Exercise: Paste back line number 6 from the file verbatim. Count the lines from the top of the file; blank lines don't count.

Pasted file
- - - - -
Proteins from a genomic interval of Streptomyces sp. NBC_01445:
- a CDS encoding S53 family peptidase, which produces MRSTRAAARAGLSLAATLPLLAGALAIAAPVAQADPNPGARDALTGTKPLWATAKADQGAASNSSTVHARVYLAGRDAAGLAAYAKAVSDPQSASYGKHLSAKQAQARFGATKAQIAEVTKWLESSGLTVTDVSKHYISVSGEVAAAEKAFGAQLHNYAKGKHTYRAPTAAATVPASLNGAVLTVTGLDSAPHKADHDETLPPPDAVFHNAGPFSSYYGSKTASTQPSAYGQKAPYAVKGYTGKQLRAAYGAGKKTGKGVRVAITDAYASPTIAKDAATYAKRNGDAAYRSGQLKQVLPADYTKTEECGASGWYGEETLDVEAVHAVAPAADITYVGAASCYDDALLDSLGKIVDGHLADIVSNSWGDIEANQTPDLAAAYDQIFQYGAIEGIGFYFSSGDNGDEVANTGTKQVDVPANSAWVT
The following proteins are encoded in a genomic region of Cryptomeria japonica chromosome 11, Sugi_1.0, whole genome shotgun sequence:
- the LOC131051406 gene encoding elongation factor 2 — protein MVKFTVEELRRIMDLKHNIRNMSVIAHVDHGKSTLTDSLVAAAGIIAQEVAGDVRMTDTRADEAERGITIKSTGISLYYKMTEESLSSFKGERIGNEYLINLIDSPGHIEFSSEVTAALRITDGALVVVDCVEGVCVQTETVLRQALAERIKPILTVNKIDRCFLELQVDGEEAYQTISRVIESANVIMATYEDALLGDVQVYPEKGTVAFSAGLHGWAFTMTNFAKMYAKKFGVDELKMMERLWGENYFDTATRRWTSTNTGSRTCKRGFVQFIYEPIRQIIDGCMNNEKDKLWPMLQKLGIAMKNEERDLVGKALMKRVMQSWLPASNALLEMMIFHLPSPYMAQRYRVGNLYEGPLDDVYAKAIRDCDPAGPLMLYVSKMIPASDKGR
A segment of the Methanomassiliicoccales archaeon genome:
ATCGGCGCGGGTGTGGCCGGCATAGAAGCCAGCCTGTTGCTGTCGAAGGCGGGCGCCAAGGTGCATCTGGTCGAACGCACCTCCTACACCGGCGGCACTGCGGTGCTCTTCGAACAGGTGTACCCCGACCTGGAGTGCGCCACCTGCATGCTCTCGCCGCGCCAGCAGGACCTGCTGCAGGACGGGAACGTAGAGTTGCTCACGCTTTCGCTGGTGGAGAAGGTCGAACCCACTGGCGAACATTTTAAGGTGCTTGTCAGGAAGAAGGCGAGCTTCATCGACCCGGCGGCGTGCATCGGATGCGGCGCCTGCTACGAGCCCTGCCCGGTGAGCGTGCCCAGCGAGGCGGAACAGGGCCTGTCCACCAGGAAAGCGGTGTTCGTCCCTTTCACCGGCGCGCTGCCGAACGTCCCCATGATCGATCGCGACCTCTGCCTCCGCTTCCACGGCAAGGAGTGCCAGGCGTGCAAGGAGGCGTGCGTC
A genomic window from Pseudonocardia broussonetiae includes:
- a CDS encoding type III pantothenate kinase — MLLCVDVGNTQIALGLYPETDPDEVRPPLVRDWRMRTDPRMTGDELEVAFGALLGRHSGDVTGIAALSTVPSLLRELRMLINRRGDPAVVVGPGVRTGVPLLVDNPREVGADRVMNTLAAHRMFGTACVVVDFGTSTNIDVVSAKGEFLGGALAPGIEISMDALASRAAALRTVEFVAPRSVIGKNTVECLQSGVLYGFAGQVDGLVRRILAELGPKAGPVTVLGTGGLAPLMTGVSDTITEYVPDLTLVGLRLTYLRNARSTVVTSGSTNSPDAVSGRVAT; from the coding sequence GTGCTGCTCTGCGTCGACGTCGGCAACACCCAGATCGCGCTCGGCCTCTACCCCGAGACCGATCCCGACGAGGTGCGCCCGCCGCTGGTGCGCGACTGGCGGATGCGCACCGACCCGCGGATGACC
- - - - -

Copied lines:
ATCGGCGCGGGTGTGGCCGGCATAGAAGCCAGCCTGTTGCTGTCGAAGGCGGGCGCCAAGGTGCATCTGGTCGAACGCACCTCCTACACCGGCGGCACTGCGGTGCTCTTCGAACAGGTGTACCCCGACCTGGAGTGCGCCACCTGCATGCTCTCGCCGCGCCAGCAGGACCTGCTGCAGGACGGGAACGTAGAGTTGCTCACGCTTTCGCTGGTGGAGAAGGTCGAACCCACTGGCGAACATTTTAAGGTGCTTGTCAGGAAGAAGGCGAGCTTCATCGACCCGGCGGCGTGCATCGGATGCGGCGCCTGCTACGAGCCCTGCCCGGTGAGCGTGCCCAGCGAGGCGGAACAGGGCCTGTCCACCAGGAAAGCGGTGTTCGTCCCTTTCACCGGCGCGCTGCCGAACGTCCCCATGATCGATCGCGACCTCTGCCTCCGCTTCCACGGCAAGGAGTGCCAGGCGTGCAAGGAGGCGTGCGTC